“Kids were significantly more likely to eat fruits and vegetables when Conscious Kitchen was serving school lunch than with the regular school lunch. Eating fruits and vegetables can make a big difference in how well students do in school, and the test scores they get.” —Jennifer Rienks, Associate Director of the UCSF Family Health Outcomes Project

Food waste: Reducing food losses by just 15% translates to enough food to feed more than 25 million Americans every year. During the 2018–2019 school year, Conscious Kitchen served more than 1,220 chef prepared low-waste FLOSN meals per day, designed with student input. This translates to as much as 62% less food and packaging waste. Prior to CK, students had been throwing significant amounts of pre-packaged heat and serve food served in traditional school lunch programs into the garbage, contributing to our already overfilled landfills.

Local economies: According to the USDA Farm to School Census, every dollar given to a local farmer or rancher generates, on average, an additional $1.00 of local economic activity. By forging partnerships with local farmers, ranchers, chefs, purveyors, and grocers, the program supports local businesses, and in turn, catalyzes a network of local ethical businesses dedicated to supporting local school food programs.

Equity: Prior to the Conscious Kitchen program at Willow Creek Academy, 120 students qualifying for government subsidized free & reduced meal (FRM) programs were eating school lunches. Within the first week of the CK program in 2015-2016, 280 students (FRM + paid students) were eating, creating a more equitable school food environment. That number has increased throughout ensuing years.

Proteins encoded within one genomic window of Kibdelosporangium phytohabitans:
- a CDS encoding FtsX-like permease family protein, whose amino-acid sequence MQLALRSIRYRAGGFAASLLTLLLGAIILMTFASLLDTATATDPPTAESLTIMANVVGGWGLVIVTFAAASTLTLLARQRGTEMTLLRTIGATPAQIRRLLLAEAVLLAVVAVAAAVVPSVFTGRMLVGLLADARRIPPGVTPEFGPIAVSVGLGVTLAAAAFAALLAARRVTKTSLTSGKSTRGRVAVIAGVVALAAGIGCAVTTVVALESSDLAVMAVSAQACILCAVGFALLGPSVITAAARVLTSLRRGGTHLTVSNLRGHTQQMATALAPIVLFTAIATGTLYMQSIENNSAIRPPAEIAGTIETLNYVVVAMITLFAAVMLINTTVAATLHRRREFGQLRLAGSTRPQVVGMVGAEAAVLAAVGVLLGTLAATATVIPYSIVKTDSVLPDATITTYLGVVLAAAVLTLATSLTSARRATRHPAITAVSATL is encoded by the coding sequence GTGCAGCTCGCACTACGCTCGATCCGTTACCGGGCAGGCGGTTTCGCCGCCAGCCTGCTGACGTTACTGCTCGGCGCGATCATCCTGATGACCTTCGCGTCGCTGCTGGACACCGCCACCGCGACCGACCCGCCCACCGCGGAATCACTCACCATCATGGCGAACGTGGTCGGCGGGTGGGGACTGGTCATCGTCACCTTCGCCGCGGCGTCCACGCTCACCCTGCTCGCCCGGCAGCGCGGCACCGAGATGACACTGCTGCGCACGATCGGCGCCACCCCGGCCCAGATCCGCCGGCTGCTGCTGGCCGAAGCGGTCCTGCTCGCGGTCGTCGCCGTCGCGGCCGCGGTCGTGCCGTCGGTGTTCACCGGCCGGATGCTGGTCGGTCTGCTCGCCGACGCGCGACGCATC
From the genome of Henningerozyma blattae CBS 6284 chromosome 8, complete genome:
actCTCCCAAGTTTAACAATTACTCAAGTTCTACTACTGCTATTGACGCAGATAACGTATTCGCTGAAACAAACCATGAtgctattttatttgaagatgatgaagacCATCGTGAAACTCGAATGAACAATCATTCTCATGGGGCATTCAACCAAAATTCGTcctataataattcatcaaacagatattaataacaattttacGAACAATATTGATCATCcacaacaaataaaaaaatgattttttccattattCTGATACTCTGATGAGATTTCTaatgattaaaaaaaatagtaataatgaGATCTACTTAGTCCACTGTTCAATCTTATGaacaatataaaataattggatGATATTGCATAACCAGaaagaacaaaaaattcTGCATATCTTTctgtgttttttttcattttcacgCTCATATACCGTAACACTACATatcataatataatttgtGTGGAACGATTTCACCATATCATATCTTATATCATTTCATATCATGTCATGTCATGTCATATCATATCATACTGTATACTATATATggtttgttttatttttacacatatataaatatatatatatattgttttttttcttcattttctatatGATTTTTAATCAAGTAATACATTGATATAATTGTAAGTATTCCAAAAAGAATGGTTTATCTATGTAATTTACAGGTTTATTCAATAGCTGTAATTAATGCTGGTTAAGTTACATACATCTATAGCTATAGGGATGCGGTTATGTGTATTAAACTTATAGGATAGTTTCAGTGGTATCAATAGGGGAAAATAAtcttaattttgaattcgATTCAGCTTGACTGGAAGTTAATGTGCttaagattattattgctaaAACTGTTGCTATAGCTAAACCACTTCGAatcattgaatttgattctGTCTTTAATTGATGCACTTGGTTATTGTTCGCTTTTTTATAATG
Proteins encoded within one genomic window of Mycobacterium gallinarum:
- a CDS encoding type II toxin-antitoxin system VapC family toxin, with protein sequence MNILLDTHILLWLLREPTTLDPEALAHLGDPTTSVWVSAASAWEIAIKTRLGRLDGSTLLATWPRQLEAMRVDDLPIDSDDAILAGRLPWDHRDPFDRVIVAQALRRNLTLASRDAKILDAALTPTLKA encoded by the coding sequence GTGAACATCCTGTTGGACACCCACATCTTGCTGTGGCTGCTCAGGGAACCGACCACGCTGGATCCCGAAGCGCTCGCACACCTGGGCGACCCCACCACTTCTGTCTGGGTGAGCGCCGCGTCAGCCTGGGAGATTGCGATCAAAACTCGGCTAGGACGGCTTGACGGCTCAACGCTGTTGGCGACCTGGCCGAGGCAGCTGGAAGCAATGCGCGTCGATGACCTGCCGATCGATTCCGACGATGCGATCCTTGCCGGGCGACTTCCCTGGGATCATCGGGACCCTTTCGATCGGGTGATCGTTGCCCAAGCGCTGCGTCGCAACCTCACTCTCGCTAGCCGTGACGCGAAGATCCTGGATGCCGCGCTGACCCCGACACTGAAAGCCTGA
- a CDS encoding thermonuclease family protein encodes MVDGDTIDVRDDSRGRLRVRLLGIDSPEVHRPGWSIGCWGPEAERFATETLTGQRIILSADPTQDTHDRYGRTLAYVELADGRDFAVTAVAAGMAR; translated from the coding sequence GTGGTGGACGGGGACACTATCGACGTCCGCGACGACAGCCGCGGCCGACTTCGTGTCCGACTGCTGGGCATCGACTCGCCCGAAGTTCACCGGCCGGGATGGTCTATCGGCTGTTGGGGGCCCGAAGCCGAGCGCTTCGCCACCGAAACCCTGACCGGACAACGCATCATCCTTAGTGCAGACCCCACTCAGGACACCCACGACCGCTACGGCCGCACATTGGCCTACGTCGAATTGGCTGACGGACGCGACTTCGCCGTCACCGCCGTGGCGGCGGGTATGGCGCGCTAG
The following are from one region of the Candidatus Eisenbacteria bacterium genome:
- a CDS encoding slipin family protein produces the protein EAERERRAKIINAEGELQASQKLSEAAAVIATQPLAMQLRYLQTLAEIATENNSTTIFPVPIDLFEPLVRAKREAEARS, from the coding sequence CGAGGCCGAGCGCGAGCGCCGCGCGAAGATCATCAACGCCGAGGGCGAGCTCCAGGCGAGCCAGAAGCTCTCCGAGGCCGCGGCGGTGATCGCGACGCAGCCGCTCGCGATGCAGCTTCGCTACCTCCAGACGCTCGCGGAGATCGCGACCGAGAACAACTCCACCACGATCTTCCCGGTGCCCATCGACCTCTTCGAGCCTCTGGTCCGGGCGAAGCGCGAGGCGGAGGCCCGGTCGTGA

Poverty: Increased organic agriculture reduces poverty and increases household incomes. Research shows that organic agricultural hotspots (i.e., clusters of counties with positively correlated high numbers of organic operations) lead to lower county-level poverty rates and a higher median household income. “Our results show that organic hotspot membership leads to a lower county-level poverty rate and a higher median household income. A similar result is not found when investigating the impact of general [i.e., conventional] agricultural hotspots.”

Climate: In addition to reducing food miles traveled through local purchasing, shifting school food purchasing towards organic farming will help mitigate climate change through improved land management, less reliance on fossil fuel-based inputs, and healthier soil. Research finds that organic farms capture more carbon—a greenhouse gas that contributes to climate change—from the air than soil from conventional farms, and store it long term. Shifting school purchasing towards more plant-based menus is also an important climate mitigation strategy. CK’s menus feature two plant-based meals a week, and all meat in CK’s menus is pastured and organic.

Strengthening local food systems and providing nutritious food to our children is our call to action. Conscious Kitchen creates the intention and a structure that translates these ideas into action.